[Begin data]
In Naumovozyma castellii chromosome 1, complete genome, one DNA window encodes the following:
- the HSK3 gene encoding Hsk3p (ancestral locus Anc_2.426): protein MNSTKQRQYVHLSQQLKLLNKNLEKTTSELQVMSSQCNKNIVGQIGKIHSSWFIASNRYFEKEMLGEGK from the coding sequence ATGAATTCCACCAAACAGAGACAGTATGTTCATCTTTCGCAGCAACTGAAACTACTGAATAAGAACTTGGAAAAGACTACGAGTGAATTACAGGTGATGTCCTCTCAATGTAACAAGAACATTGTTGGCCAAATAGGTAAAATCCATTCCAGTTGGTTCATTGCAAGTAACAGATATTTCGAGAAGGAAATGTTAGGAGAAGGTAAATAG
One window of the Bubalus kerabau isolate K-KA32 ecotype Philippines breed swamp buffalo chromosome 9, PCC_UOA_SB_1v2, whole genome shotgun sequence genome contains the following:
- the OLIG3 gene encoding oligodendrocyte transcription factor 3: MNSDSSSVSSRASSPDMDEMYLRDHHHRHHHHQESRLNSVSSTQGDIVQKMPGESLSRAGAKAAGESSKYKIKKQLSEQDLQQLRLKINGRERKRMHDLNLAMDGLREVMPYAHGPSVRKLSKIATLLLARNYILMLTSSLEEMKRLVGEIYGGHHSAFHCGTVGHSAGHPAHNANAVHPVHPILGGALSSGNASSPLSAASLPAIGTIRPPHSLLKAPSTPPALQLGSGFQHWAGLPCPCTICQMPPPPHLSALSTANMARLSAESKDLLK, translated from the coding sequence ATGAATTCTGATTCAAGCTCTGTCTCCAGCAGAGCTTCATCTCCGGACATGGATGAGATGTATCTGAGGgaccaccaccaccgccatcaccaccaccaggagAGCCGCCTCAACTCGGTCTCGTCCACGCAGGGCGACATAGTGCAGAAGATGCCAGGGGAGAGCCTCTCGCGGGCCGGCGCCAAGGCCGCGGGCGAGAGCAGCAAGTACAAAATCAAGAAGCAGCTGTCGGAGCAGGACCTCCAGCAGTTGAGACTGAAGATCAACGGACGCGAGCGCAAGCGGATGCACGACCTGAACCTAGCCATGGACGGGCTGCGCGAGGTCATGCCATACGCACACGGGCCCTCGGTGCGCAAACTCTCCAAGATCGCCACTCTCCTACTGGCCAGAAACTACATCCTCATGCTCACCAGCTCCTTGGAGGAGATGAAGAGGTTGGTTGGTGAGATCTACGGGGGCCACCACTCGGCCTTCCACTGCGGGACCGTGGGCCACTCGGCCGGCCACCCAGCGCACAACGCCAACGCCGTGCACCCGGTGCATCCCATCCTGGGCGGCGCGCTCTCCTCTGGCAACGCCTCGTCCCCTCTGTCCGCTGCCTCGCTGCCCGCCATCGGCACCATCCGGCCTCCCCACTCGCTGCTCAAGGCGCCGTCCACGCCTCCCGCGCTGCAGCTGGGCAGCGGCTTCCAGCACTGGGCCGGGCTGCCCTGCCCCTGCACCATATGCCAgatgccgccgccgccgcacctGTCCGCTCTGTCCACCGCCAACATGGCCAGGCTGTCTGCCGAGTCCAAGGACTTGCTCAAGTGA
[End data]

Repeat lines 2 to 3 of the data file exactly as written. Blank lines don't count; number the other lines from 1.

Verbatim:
- the HSK3 gene encoding Hsk3p (ancestral locus Anc_2.426): protein MNSTKQRQYVHLSQQLKLLNKNLEKTTSELQVMSSQCNKNIVGQIGKIHSSWFIASNRYFEKEMLGEGK from the coding sequence ATGAATTCCACCAAACAGAGACAGTATGTTCATCTTTCGCAGCAACTGAAACTACTGAATAAGAACTTGGAAAAGACTACGAGTGAATTACAGGTGATGTCCTCTCAATGTAACAAGAACATTGTTGGCCAAATAGGTAAAATCCATTCCAGTTGGTTCATTGCAAGTAACAGATATTTCGAGAAGGAAATGTTAGGAGAAGGTAAATAG
One window of the Bubalus kerabau isolate K-KA32 ecotype Philippines breed swamp buffalo chromosome 9, PCC_UOA_SB_1v2, whole genome shotgun sequence genome contains the following: